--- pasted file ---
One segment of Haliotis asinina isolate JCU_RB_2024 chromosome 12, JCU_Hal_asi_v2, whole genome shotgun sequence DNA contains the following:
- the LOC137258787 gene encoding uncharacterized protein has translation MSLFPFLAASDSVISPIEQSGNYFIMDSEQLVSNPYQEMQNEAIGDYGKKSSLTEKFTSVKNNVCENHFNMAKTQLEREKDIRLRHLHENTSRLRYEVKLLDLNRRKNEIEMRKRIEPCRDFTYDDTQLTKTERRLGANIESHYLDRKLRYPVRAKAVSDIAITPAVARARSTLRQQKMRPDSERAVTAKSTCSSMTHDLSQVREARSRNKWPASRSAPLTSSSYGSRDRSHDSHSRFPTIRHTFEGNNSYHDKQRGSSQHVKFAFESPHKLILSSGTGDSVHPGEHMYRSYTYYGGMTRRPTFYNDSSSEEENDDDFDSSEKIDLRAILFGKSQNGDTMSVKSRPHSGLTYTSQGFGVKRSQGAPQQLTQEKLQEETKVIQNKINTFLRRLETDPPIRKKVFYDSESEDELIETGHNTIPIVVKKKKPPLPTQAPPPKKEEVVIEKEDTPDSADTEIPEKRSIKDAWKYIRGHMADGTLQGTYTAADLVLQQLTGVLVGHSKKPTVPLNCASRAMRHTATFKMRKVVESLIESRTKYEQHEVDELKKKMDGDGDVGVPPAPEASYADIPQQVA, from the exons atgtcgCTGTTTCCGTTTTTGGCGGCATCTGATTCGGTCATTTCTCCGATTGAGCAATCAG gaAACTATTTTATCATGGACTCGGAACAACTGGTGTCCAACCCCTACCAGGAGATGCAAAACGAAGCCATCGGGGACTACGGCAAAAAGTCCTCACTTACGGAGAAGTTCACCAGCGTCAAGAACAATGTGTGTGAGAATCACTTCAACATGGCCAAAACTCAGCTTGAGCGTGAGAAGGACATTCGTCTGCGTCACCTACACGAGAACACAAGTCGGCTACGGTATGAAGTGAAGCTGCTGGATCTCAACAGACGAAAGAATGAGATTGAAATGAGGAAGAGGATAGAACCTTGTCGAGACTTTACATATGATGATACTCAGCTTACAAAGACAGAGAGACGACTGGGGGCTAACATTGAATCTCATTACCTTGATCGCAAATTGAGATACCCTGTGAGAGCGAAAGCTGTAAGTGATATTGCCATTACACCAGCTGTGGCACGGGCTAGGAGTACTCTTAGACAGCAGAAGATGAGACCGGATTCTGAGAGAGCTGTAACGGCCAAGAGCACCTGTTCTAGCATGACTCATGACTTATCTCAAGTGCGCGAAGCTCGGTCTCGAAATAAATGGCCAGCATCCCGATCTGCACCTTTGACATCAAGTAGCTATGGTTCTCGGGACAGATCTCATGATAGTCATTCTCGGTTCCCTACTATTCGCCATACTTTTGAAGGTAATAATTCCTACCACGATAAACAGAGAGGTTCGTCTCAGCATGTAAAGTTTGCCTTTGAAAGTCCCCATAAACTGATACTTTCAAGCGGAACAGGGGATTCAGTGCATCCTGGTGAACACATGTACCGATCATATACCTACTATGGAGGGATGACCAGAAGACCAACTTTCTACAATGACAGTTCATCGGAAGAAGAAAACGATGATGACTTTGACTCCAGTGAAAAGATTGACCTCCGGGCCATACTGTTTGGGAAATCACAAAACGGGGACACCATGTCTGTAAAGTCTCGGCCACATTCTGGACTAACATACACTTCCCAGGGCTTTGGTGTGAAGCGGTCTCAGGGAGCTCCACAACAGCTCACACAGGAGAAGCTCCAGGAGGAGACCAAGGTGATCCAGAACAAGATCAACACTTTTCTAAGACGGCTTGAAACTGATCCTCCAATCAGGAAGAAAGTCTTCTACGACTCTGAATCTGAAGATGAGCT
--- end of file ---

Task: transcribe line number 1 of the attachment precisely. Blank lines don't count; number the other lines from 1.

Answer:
One segment of Haliotis asinina isolate JCU_RB_2024 chromosome 12, JCU_Hal_asi_v2, whole genome shotgun sequence DNA contains the following: